ADHD And Executive Function

You may be wondering how a speech and language pathologist could help a child who has ADHD. The fact is, research shows that 75-80% of people with ADHD have an Auditory Processing Disorder, which involves deficits in the way a person hears and interprets the world of sound.

In fact, up to 50% of people diagnosed with ADHD possibly don’t have ADHD at all. This is why at CTS we are committed to ensuring every individual gets a correct diagnosis and the appropriate treatment – so he or she can go on to live a full and successful life.

What Is ADHD?

ADHD (Attention-Deficit/Hyperactivity Disorder) is a term you’ve likely heard thrown around when child behavior is discussed. Perhaps a teacher or school counselor has even suggested that your child displays some of the hallmark symptoms of ADHD – a label no parent wants to be applied to their child.

What you probably haven’t heard about as frequently is something called Executive Function Disorder (EFD). In fact, ADHD not only involves being easily distracted, but also affects motivation to begin and complete tasks that are not their choice. Tasks of an individual’s choosing can elicit hyper focus with difficulty switching gears to be a flexible thinker.  ADHD can involves racing thoughts but it also creates slow responses which  causes weaknesses in  other Executive Function skills. Calm focused attention   is only one component of Executive Function skills. Most often individuals with ADHD have underlying weaknesses in multi sensory processing.

What Is Executive Function?

Executive function is the brain’s self-management processes. ADHD is not just a problem with paying attention, but rather the inability to handle multifaceted information. For example, driving a car in traffic or trying to do more than one thing at a time are activities that can be difficult for people with ADHD. It can be so difficult that they often get frustrated and just shut down.

ADHD affects millions of children and adults. Like many disorders of Executive Function, the severity of a child’s symptoms can range from mild to severe.

What Does ADHD Look Like?

  • ADHD is characterized by:
  • Inattentiveness and difficulty staying focused or being attentive
  • Impulsive or hyperactive behavior
  • Hyperfocus on one area of interest to the exclusion of everything else

Some children display ADHD symptoms as early as age three. But in general, most symptoms will appear by 3rd or 4th grade when learning to read changes to reading to learn.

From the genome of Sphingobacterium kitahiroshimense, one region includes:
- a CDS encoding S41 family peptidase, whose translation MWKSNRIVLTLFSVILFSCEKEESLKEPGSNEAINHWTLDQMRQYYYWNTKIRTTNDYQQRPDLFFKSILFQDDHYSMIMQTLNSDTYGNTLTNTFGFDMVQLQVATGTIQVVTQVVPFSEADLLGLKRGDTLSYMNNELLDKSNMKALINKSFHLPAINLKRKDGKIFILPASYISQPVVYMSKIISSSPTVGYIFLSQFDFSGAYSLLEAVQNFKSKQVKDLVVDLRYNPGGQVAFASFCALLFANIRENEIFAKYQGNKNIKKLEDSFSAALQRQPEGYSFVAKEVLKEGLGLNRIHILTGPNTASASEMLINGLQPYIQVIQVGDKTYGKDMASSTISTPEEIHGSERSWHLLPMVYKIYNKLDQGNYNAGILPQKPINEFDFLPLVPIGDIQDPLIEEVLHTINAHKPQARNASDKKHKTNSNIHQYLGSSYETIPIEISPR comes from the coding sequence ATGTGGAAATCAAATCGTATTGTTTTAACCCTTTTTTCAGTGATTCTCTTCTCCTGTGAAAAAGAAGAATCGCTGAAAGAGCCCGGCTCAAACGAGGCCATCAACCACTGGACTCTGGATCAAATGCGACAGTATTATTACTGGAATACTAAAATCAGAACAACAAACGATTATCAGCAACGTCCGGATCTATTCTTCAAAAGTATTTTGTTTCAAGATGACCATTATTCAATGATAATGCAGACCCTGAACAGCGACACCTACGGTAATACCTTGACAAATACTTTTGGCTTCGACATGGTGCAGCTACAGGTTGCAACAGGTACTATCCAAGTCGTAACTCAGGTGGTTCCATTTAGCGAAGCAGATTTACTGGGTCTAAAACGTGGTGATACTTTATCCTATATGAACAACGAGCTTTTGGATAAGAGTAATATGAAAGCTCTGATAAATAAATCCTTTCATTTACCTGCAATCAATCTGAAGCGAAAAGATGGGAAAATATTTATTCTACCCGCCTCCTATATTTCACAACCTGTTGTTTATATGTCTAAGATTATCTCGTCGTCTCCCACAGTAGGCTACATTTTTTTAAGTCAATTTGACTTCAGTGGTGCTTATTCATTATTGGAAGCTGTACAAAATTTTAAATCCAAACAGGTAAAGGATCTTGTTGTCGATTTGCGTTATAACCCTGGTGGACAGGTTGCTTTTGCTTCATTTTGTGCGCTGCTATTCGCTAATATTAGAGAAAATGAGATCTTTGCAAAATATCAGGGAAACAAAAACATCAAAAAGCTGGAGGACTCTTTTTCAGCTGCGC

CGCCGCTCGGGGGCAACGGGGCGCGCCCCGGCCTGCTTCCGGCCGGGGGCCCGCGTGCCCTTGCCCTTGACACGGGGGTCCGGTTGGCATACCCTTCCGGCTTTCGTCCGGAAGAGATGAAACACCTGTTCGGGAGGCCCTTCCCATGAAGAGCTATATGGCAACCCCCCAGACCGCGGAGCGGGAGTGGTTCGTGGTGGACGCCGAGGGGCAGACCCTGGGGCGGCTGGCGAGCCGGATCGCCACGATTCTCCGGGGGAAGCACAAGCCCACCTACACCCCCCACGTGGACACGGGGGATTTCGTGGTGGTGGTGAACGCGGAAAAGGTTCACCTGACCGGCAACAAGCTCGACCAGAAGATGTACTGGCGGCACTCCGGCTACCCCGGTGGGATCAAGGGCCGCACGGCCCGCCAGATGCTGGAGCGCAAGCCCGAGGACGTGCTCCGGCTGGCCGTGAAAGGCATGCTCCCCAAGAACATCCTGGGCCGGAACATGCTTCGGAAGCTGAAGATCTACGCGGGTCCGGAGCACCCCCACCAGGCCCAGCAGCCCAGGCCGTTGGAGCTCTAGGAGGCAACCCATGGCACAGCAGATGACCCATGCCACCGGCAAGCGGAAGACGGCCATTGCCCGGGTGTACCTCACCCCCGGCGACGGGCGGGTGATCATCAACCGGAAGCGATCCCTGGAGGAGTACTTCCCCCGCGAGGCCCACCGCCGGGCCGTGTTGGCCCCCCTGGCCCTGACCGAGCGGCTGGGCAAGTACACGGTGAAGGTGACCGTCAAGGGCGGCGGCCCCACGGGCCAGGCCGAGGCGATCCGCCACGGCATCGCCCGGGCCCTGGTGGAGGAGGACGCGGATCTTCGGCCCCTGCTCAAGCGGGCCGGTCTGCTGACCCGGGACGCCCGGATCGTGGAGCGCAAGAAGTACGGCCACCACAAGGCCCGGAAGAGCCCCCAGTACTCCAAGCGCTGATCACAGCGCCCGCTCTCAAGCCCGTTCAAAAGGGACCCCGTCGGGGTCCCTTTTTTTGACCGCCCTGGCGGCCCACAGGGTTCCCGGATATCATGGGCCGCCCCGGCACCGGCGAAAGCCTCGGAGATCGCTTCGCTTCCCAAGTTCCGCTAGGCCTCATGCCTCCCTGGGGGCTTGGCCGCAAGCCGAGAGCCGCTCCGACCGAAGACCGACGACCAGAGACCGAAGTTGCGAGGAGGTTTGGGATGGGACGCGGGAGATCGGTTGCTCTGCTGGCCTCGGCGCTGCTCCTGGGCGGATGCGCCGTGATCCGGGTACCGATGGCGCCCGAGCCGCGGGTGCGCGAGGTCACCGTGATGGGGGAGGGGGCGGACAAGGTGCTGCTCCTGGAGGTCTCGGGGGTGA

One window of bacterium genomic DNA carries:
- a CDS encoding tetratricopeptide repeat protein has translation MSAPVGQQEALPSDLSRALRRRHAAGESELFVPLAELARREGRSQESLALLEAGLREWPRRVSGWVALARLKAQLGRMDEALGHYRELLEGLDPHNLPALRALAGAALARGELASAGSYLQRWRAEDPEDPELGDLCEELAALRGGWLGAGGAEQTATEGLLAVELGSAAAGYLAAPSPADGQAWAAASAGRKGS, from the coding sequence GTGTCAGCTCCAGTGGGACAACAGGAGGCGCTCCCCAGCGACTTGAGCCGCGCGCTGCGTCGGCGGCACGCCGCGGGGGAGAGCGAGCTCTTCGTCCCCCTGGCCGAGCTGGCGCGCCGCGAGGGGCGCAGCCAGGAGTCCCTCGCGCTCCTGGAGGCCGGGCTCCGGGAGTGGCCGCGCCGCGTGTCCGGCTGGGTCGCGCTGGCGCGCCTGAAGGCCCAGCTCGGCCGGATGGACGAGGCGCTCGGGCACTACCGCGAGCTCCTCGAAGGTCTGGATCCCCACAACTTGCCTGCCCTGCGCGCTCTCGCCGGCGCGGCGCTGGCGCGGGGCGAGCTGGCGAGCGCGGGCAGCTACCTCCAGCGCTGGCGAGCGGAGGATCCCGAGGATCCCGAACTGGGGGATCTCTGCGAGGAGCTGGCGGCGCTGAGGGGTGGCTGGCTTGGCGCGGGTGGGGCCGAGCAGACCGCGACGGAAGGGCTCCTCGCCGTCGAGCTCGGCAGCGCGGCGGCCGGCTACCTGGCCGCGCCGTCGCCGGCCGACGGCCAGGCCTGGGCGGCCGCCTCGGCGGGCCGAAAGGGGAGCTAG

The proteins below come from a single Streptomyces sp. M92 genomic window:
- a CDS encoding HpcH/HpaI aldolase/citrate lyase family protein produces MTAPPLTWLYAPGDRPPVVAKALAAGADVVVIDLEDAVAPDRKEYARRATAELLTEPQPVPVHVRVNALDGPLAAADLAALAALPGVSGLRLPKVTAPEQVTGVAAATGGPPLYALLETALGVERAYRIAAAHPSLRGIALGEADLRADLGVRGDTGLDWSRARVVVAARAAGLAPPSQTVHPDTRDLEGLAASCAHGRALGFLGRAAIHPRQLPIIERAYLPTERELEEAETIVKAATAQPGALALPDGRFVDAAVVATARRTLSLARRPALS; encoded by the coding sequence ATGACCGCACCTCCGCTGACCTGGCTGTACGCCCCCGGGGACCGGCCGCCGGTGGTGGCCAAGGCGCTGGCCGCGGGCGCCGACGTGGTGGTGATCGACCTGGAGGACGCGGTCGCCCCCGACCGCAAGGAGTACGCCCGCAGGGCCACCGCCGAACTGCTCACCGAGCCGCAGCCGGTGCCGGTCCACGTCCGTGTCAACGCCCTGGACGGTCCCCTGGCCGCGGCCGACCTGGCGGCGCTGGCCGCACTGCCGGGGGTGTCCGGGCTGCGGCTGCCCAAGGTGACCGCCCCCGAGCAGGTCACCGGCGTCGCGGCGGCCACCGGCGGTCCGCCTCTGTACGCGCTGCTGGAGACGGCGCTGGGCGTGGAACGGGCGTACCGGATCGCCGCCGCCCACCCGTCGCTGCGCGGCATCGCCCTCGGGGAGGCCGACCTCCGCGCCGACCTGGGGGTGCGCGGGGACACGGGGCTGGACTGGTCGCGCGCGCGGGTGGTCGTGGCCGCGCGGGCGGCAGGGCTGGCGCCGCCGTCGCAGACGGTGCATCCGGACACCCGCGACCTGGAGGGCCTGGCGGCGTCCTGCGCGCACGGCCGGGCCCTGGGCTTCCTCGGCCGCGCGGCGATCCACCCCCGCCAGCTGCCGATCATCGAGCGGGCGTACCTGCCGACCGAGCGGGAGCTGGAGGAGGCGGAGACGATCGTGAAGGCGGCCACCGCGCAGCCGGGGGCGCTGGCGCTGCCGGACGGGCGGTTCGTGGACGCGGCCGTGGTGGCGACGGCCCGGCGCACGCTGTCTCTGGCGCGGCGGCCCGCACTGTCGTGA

Your child might not be hyperactive, but he may have a difficult time focusing in school and at home. He might be full of impulsive energy, but not particularly inattentive. Then again he may display some mix of both – the most common.

The Attention Deficit Part Of ADHD

  • Trouble staying focused – not just on tasks but also in play
  • Appearing not to hear direct speech or instruction (but hyper-focused on other things, particularly screens)
  • Difficulty organizing tasks and activities
  • Inability to focus on or finish schoolwork or making careless errors in the process
  • Trouble understanding instructions

The Hyperactivity Part of ADHD

  • Difficulty staying still – tapping, fidgeting, etc.
  • Interrupt conversations or blurting out answers to questions
  • Constant motion, always “on-the-go, and touching things inappropriately
  • Attempting to climb things in situations where that is not appropriate

You might read this list and think that a lot of it sounds like “normal kid stuff.” But ADHD symptoms are different. They seem weird and often make people uncomfortable. That is why the right type of assessment is so crucial.

Because ADHD and Executive Function Disorders can continue into adulthood, getting a correct diagnosis is essential. The ability to pay attention and learn depends upon strong vision and listening skills. It also depends on having a mature sensory processing system.

If you’re worried about ADHD in your child, we’re here to help.